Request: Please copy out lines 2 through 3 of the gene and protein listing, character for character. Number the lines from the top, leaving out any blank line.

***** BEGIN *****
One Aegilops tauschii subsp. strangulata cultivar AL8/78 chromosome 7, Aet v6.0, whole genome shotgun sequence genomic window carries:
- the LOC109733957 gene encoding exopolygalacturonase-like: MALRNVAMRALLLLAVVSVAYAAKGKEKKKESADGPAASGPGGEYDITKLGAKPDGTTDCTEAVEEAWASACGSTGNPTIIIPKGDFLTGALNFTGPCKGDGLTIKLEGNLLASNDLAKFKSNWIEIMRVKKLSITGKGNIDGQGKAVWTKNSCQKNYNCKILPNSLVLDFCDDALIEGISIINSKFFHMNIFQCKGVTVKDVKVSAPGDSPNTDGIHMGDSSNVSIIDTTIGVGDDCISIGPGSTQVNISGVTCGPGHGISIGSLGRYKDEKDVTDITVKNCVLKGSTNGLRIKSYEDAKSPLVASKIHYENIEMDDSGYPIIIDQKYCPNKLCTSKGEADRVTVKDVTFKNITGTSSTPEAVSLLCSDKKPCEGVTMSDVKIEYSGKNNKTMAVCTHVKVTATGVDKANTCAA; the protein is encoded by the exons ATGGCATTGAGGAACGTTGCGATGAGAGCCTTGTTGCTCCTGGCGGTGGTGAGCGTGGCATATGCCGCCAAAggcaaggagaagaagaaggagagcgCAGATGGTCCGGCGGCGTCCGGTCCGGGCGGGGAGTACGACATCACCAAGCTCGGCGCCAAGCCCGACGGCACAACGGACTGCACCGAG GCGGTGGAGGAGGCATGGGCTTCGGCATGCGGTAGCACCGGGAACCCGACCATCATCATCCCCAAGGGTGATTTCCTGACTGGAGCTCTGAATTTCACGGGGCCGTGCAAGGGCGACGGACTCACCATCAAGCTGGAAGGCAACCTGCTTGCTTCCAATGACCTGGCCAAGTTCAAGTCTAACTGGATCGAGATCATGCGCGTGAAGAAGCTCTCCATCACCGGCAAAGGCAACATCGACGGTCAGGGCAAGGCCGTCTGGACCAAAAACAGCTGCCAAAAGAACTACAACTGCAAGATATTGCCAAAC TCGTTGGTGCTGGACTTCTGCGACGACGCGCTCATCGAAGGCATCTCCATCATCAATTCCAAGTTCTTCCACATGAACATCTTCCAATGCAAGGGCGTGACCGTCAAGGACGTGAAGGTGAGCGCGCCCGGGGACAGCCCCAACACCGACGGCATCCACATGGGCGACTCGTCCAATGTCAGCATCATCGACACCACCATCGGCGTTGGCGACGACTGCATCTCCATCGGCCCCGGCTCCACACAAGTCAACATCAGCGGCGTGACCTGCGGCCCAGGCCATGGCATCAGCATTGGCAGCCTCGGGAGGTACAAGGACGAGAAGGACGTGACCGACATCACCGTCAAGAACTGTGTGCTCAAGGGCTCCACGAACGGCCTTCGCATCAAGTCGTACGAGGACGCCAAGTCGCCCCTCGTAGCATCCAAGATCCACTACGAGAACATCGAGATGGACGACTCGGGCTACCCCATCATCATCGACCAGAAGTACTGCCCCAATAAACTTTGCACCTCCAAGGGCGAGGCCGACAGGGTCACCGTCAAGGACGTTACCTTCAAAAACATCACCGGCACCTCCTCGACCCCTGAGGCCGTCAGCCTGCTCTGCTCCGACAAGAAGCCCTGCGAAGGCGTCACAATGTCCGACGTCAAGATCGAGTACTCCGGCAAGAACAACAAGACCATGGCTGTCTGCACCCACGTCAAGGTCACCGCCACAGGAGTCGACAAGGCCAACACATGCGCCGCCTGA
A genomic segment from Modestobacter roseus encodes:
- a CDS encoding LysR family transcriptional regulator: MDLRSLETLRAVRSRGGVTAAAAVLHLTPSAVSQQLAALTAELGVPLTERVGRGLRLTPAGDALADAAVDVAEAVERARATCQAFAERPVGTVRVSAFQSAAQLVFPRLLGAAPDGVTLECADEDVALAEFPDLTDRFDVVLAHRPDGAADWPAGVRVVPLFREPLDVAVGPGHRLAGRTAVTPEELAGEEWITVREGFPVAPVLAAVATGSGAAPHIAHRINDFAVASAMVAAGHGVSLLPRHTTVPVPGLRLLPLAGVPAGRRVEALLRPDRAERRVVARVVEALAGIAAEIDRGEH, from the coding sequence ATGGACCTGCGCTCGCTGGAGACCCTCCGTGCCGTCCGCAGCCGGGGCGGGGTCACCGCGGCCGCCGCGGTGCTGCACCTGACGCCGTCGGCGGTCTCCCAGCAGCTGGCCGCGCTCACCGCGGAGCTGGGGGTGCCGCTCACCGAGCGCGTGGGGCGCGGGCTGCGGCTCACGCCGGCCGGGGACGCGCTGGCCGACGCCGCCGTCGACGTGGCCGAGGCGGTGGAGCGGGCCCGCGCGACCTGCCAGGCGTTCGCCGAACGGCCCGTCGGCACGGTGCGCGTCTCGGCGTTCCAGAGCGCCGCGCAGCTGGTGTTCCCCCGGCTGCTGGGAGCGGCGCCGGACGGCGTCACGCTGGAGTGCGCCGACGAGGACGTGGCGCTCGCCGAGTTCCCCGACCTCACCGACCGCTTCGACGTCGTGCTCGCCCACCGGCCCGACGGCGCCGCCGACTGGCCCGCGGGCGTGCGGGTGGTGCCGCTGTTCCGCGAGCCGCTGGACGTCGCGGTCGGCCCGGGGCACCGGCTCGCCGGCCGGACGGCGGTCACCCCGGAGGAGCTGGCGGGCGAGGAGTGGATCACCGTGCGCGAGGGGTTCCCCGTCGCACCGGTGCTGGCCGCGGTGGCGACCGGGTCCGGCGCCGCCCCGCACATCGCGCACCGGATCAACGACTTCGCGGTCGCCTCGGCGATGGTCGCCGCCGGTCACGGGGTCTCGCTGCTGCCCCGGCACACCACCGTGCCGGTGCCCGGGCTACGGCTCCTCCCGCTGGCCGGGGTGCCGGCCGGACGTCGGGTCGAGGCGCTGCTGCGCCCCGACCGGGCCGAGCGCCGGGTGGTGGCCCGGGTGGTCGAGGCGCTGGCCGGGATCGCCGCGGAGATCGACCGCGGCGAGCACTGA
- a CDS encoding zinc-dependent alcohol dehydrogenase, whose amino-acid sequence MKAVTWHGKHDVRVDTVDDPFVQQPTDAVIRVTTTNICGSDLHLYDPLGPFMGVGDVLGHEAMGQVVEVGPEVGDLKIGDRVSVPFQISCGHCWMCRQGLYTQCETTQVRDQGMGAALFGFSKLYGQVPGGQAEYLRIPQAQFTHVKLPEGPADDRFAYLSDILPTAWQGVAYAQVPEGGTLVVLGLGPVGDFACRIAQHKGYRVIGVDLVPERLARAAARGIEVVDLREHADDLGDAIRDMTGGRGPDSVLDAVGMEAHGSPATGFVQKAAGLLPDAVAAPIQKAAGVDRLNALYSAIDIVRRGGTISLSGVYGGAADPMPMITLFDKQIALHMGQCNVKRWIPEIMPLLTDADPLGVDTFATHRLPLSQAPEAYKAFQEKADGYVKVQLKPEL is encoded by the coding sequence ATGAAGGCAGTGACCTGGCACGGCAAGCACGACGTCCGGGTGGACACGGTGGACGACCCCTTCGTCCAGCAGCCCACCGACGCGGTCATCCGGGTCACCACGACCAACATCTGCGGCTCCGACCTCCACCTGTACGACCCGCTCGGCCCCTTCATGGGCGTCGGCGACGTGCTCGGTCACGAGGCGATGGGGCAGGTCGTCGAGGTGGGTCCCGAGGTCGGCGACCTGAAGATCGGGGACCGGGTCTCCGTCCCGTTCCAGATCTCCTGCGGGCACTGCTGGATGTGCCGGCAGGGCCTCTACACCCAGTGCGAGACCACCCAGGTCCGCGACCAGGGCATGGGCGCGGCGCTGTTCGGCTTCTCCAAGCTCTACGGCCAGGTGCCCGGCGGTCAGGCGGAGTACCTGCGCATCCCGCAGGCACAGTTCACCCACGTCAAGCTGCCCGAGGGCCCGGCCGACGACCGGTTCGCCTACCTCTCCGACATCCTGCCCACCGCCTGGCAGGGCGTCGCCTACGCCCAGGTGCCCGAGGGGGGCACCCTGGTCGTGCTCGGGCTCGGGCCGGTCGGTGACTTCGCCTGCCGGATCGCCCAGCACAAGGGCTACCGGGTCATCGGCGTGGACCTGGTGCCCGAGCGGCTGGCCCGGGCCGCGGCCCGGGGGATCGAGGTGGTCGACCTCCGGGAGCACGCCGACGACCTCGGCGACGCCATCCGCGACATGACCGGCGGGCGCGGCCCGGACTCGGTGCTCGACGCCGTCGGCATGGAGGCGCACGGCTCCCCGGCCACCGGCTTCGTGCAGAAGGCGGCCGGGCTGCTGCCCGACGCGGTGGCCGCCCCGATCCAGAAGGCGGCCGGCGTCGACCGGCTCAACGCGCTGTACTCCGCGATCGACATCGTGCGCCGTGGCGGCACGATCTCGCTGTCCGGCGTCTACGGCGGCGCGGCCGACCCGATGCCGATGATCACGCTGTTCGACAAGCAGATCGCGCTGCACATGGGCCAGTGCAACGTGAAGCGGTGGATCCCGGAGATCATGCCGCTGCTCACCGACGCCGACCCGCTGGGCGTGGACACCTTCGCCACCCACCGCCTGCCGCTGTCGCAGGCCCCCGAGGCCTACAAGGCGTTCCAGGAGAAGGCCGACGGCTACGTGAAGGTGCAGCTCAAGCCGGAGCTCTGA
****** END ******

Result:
- the LOC109733957 gene encoding exopolygalacturonase-like: MALRNVAMRALLLLAVVSVAYAAKGKEKKKESADGPAASGPGGEYDITKLGAKPDGTTDCTEAVEEAWASACGSTGNPTIIIPKGDFLTGALNFTGPCKGDGLTIKLEGNLLASNDLAKFKSNWIEIMRVKKLSITGKGNIDGQGKAVWTKNSCQKNYNCKILPNSLVLDFCDDALIEGISIINSKFFHMNIFQCKGVTVKDVKVSAPGDSPNTDGIHMGDSSNVSIIDTTIGVGDDCISIGPGSTQVNISGVTCGPGHGISIGSLGRYKDEKDVTDITVKNCVLKGSTNGLRIKSYEDAKSPLVASKIHYENIEMDDSGYPIIIDQKYCPNKLCTSKGEADRVTVKDVTFKNITGTSSTPEAVSLLCSDKKPCEGVTMSDVKIEYSGKNNKTMAVCTHVKVTATGVDKANTCAA; the protein is encoded by the exons ATGGCATTGAGGAACGTTGCGATGAGAGCCTTGTTGCTCCTGGCGGTGGTGAGCGTGGCATATGCCGCCAAAggcaaggagaagaagaaggagagcgCAGATGGTCCGGCGGCGTCCGGTCCGGGCGGGGAGTACGACATCACCAAGCTCGGCGCCAAGCCCGACGGCACAACGGACTGCACCGAG GCGGTGGAGGAGGCATGGGCTTCGGCATGCGGTAGCACCGGGAACCCGACCATCATCATCCCCAAGGGTGATTTCCTGACTGGAGCTCTGAATTTCACGGGGCCGTGCAAGGGCGACGGACTCACCATCAAGCTGGAAGGCAACCTGCTTGCTTCCAATGACCTGGCCAAGTTCAAGTCTAACTGGATCGAGATCATGCGCGTGAAGAAGCTCTCCATCACCGGCAAAGGCAACATCGACGGTCAGGGCAAGGCCGTCTGGACCAAAAACAGCTGCCAAAAGAACTACAACTGCAAGATATTGCCAAAC TCGTTGGTGCTGGACTTCTGCGACGACGCGCTCATCGAAGGCATCTCCATCATCAATTCCAAGTTCTTCCACATGAACATCTTCCAATGCAAGGGCGTGACCGTCAAGGACGTGAAGGTGAGCGCGCCCGGGGACAGCCCCAACACCGACGGCATCCACATGGGCGACTCGTCCAATGTCAGCATCATCGACACCACCATCGGCGTTGGCGACGACTGCATCTCCATCGGCCCCGGCTCCACACAAGTCAACATCAGCGGCGTGACCTGCGGCCCAGGCCATGGCATCAGCATTGGCAGCCTCGGGAGGTACAAGGACGAGAAGGACGTGACCGACATCACCGTCAAGAACTGTGTGCTCAAGGGCTCCACGAACGGCCTTCGCATCAAGTCGTACGAGGACGCCAAGTCGCCCCTCGTAGCATCCAAGATCCACTACGAGAACATCGAGATGGACGACTCGGGCTACCCCATCATCATCGACCAGAAGTACTGCCCCAATAAACTTTGCACCTCCAAGGGCGAGGCCGACAGGGTCACCGTCAAGGACGTTACCTTCAAAAACATCACCGGCACCTCCTCGACCCCTGAGGCCGTCAGCCTGCTCTGCTCCGACAAGAAGCCCTGCGAAGGCGTCACAATGTCCGACGTCAAGATCGAGTACTCCGGCAAGAACAACAAGACCATGGCTGTCTGCACCCACGTCAAGGTCACCGCCACAGGAGTCGACAAGGCCAACACATGCGCCGCCTGA
A genomic segment from Modestobacter roseus encodes: